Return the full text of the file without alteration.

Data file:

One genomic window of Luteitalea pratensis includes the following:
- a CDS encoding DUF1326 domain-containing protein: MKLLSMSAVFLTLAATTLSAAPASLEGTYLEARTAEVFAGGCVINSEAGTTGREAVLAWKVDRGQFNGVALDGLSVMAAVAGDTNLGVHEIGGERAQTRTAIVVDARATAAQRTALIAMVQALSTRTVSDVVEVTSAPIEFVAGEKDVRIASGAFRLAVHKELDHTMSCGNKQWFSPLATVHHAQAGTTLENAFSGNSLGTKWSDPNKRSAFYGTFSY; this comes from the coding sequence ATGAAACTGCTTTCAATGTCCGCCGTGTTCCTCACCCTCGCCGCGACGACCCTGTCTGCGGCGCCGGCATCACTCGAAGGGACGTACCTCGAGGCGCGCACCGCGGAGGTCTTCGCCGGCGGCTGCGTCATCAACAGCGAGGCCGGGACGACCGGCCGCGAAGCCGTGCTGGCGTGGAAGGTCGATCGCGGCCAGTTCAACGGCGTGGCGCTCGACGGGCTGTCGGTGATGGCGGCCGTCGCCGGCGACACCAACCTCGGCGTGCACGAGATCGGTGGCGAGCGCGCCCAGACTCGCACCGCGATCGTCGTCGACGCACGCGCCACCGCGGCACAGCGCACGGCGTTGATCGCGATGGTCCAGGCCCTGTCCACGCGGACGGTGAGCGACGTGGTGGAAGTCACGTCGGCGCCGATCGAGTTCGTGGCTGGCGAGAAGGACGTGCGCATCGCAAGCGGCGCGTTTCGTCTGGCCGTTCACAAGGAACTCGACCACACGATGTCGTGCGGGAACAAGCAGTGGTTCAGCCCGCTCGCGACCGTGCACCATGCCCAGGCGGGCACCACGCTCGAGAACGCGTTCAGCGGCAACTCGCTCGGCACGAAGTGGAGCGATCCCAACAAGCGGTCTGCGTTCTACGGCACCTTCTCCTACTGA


One genomic window of Luteitalea pratensis includes the following:
- a CDS encoding DUF1326 domain-containing protein: MKLLSMSAVFLTLAATTLSAAPASLEGTYLEARTAEVFAGGCVINSEAGTTGREAVLAWKVDRGQFNGVALDGLSVMAAVAGDTNLGVHEIGGERAQTRTAIVVDARATAAQRTALIAMVQALSTRTVSDVVEVTSAPIEFVAGEKDVRIASGAFRLAVHKELDHTMSCGNKQWFSPLATVHHAQAGTTLENAFSGNSLGTKWSDPNKRSAFYGTFSY; this comes from the coding sequence ATGAAACTGCTTTCAATGTCCGCCGTGTTCCTCACCCTCGCCGCGACGACCCTGTCTGCGGCGCCGGCATCACTCGAAGGGACGTACCTCGAGGCGCGCACCGCGGAGGTCTTCGCCGGCGGCTGCGTCATCAACAGCGAGGCCGGGACGACCGGCCGCGAAGCCGTGCTGGCGTGGAAGGTCGATCGCGGCCAGTTCAACGGCGTGGCGCTCGACGGGCTGTCGGTGATGGCGGCCGTCGCCGGCGACACCAACCTCGGCGTGCACGAGATCGGTGGCGAGCGCGCCCAGACTCGCACCGCGATCGTCGTCGACGCACGCGCCACCGCGGCACAGCGCACGGCGTTGATCGCGATGGTCCAGGCCCTGTCCACGCGGACGGTGAGCGACGTGGTGGAAGTCACGTCGGCGCCGATCGAGTTCGTGGCTGGCGAGAAGGACGTGCGCATCGCAAGCGGCGCGTTTCGTCTGGCCGTTCACAAGGAACTCGACCACACGATGTCGTGCGGGAACAAGCAGTGGTTCAGCCCGCTCGCGACCGTGCACCATGCCCAGGCGGGCACCACGCTCGAGAACGCGTTCAGCGGCAACTCGCTCGGCACGAAGTGGAGCGATCCCAACAAGCGGTCTGCGTTCTACGGCACCTTCTCCTACTGA